9. Reduction of in-process inventory: Holding large inventories of work-in-process represents a significant cost to the manufacturer because it ties up capital. In-process inventory is of no value. It serves none of the purposes of raw materials stock or finished product inventory. Automation tends to accomplish this goal by reducing the time a workpart spends in the factory.
  10. High cost of not automating: A significant competitive advantage is gained by automating a manufacturing plant. The benefits of automation show up in intangible and unexpected ways, such as, improved quality, higher sales, better labour relations, and better company image.

All of these factors act together to make production automation a feasible and attractive alternative to manual methods of manufacture.


Following are some of the advantages of automation:

  • Automation is the key to the shorter workweek. Automation will allow the average number of working hours per week to continue to decline, thereby allowing greater leisure hours and a higher quality life.
  • Automation brings safer working conditions for the worker. Since there is less direct physical participation by the worker in the production process, there is less chance of personal injury to the worker.
  • Automated production results in lower prices and better products. It has been estimated that the cost to machine one unit of product by conventional general-purpose machine tools requiring human operators may be 100 times the cost of manufacturing the same unit using automated mass-production techniques. The electronics industry offers many examples of improvements in manufacturing technology that have significantly reduced costs while increasing product value (e.g, colour TV sets, stereo equipment, calculators, and computers).
  • The growth of the automation industry will itself provide employment opportunities. This has been especially true in the computer industry, as the companies in this industry have grown (IBM, Digital Equipment Corp., Honeywell, etc.), new jobs have been created. These new jobs include not only workers directly employed by these companies, but also computer programmers, systems engineers, and other needed to use and operate the computers.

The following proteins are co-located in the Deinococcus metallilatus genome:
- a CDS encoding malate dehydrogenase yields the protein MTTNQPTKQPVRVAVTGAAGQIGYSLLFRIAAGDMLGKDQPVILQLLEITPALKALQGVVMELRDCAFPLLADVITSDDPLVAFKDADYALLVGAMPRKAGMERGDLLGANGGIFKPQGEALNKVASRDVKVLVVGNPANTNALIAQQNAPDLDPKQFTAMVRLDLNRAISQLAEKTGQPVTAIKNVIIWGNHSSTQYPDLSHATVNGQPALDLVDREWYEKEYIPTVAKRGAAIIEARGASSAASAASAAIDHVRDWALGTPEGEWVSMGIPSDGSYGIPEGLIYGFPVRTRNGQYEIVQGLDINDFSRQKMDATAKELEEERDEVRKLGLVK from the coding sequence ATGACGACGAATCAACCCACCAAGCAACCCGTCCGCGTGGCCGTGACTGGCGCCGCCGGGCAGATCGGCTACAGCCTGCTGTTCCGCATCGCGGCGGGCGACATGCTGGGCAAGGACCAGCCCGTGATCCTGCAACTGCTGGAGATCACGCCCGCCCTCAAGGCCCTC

• Automation is the only means of increasing standard of living. Only through productivity increases brought about by new automated methods of production, it is possible to advance standard of living. Granting wage increases without a commensurate increase in productivity will results in inflation. To afford a better society, it is a must to increase productivity.


Following are some of the disadvantages of automation:

  1. Automation will result in the subjugation of the human being by a machine. Automation tends to transfer the skill required to perform work from human operators to machines.

In so doing, it reduces the need for skilled labour. The manual work left by automation requires lower skill levels and tends to involve rather menial tasks (e.g, loading and unloading workpart, changing tools, removing chips, etc.). In this sense, automation tends to downgrade factory work.

  1. There will be a reduction in the labour force, with resulting unemployment. It is logical to argue that the immediate effect of automation will be to reduce the need for human labour, thus displacing workers.
  2. Automation will reduce purchasing power. As machines replace workers and these workers join the unemployment ranks, they will not receive the wages necessary to buy the products brought by automation. Markets will become saturated with products that people cannot afford to purchase. Inventories will grow. Production will stop. Unemployment will reach epidemic proportions and the result will be a massive economic depression.

Source: KumarAnil, Suresh N. (2009), Production and operations management, New Age International Pvt Ltd; 2nd Ed. edition.